Gender Justice, But Also of The Convenient Kind
This approach also helped the court deliver other judgments this year which could play a big role in developing gender justice jurisprudence in India. In the span of two days in September, we saw the apex court strike down Section 497 of the IPC (the offence of adultery) and declare that it was unconstitutional for the Sabarimala temple to bar menstruating women from entering it.
The law on adultery was struck down because it was a patriarchal construct that virtually rendered a woman her husband’s property, and denied her the autonomy to make her own decisions. The judges held that this violated the right to dignity and was discriminatory on the basis of sex, and so struck it down, with Justice Misra noting that:
“A statutory provision belonging to the hoary past which demeans or degrades the status of a woman obviously falls foul of modern constitutional doctrine and must be struck down on this ground also.”CJI Dipak Misra in his judgment in the adultery case
Similarly, the Sabarimala judgment considered the temple’s tradition to be discriminatory, and violative of the fundamental right to freedom of religion in Article 25(1) of the Constitution.
While it was a minority view, Justice Chandrachud’s concurring opinion also included an analysis of how the tradition violated the prohibition of ‘untouchability’ in Article 17 of the Constitution, owing to its emphasis on “purity and pollution”. This was a novel argument raised by the petitioners which was not taken up by the other judges since they felt the other arguments were sufficient, but Justice Chandrachud’s opinion points the way to how other exclusionary concepts can potentially be struck down in the future.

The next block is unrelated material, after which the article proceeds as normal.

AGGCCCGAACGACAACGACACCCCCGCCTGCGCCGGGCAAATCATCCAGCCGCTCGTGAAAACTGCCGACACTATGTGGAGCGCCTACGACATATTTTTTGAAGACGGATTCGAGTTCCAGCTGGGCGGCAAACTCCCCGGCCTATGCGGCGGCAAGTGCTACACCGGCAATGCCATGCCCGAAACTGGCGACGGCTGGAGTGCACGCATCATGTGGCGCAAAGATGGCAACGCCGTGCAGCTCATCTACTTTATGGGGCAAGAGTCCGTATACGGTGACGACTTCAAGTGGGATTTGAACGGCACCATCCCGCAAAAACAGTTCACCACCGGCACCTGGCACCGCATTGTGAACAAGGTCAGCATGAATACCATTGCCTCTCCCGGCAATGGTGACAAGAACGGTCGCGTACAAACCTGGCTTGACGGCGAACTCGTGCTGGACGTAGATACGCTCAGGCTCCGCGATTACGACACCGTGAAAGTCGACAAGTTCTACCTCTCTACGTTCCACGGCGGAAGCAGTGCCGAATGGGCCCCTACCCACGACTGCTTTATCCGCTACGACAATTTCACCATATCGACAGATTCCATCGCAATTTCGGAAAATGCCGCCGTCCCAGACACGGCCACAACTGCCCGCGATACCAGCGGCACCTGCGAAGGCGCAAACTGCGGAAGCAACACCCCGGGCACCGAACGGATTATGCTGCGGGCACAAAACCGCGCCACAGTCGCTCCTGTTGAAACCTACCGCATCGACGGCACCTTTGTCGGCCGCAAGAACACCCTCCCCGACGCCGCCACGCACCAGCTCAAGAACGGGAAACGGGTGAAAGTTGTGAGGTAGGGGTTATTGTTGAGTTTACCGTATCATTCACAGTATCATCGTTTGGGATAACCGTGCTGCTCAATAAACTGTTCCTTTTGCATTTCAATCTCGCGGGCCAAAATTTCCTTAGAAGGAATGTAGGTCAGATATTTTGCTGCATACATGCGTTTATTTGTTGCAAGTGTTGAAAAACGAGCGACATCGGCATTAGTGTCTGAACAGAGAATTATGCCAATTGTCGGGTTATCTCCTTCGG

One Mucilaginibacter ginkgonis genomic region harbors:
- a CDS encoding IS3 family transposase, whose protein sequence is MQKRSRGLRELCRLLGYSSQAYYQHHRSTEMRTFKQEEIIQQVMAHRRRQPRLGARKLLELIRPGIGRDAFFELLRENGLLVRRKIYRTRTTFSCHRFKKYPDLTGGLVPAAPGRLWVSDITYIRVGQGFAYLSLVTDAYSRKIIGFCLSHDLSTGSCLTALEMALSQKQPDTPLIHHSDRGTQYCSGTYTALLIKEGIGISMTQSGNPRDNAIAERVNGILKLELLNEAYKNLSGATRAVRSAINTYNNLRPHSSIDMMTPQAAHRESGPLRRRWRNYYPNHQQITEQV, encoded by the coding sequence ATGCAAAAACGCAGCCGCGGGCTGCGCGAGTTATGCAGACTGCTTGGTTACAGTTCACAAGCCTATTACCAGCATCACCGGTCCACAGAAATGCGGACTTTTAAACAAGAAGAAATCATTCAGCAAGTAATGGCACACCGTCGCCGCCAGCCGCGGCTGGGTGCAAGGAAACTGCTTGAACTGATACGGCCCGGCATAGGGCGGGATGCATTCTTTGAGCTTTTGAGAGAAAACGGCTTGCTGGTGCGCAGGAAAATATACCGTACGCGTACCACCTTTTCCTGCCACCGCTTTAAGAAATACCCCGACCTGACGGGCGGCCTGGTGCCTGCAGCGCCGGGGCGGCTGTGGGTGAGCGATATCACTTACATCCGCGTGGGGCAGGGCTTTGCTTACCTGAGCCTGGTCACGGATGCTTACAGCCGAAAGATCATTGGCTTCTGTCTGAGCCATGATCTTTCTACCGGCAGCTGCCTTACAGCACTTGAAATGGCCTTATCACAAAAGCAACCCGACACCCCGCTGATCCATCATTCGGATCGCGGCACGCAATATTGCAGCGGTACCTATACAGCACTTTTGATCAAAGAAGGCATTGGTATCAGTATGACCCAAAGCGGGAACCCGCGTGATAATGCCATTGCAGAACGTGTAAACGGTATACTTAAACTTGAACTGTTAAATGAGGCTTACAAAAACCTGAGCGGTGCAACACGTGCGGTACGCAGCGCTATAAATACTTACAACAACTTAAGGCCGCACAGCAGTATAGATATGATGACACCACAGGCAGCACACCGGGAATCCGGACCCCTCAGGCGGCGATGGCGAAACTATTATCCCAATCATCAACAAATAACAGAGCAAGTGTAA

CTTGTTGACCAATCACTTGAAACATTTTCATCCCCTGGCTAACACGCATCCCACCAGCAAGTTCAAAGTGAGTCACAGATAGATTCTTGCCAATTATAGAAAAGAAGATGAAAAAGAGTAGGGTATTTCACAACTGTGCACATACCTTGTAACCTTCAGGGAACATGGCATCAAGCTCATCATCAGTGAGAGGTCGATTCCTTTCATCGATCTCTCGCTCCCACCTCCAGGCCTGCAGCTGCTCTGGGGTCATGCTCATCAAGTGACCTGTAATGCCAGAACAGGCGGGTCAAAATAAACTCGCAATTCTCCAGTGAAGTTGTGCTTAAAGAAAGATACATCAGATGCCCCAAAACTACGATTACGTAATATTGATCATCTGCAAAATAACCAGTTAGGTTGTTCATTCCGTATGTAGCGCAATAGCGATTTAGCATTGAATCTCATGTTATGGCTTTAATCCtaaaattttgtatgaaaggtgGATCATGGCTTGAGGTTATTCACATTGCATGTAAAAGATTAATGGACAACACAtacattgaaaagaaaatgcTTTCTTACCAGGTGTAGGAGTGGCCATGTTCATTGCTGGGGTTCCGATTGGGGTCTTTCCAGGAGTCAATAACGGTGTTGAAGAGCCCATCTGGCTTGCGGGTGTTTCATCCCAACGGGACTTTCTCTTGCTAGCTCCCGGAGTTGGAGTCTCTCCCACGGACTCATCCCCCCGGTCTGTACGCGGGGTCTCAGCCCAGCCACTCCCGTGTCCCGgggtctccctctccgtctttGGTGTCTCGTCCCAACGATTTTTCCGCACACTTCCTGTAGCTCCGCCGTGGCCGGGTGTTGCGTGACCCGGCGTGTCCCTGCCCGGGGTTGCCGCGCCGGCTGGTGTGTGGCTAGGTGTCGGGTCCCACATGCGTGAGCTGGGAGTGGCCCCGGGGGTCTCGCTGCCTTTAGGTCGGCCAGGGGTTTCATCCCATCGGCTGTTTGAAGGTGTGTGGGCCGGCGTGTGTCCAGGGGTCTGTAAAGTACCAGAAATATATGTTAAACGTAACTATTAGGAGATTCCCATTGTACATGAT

Again, though, these were cases where the opposition in court wasn’t particularly vehement. The Sabarimala issue has, no doubt turned into a flashpoint, but this was mostly whipped up after the judgment – and actually benefitted the ruling dispensation. The failure to ensure enforcement of the judgment is also quite galling, and we are still light years away from a court ruling against something that would face more opposition, like marital rape.
While on the topic of gender, it was good to see that two more women judges were appointed to the Supreme Court this year – Justices Indu Malhotra and Indira Banerjee. However, the gender imbalance among the judges is still stark and in desperate need of rectification.
The Inconvenient Civil Liberties Cases That Disappointed
Unfortunately, the judgments discussed above tell only half the story. In cases relating to civil liberties where the Central government had a bigger stake, the Court’s verdicts played it safer than necessary, and were far from heartening. Some of these related to issues which directly concerned the entire citizenry, while others saw the Court refusing to interfere with blatantly frivolous arrests as not being urgent (for example Abhijit Iyer-Mitra’s arrest in Orissa for jokes about the Konark temple and rasgullas, and of Manipur journalist Kishorechandra Wangkhem for criticising the BJP).
First, and perhaps the judgment with the furthest-reaching consequences, was the Aadhaar judgment.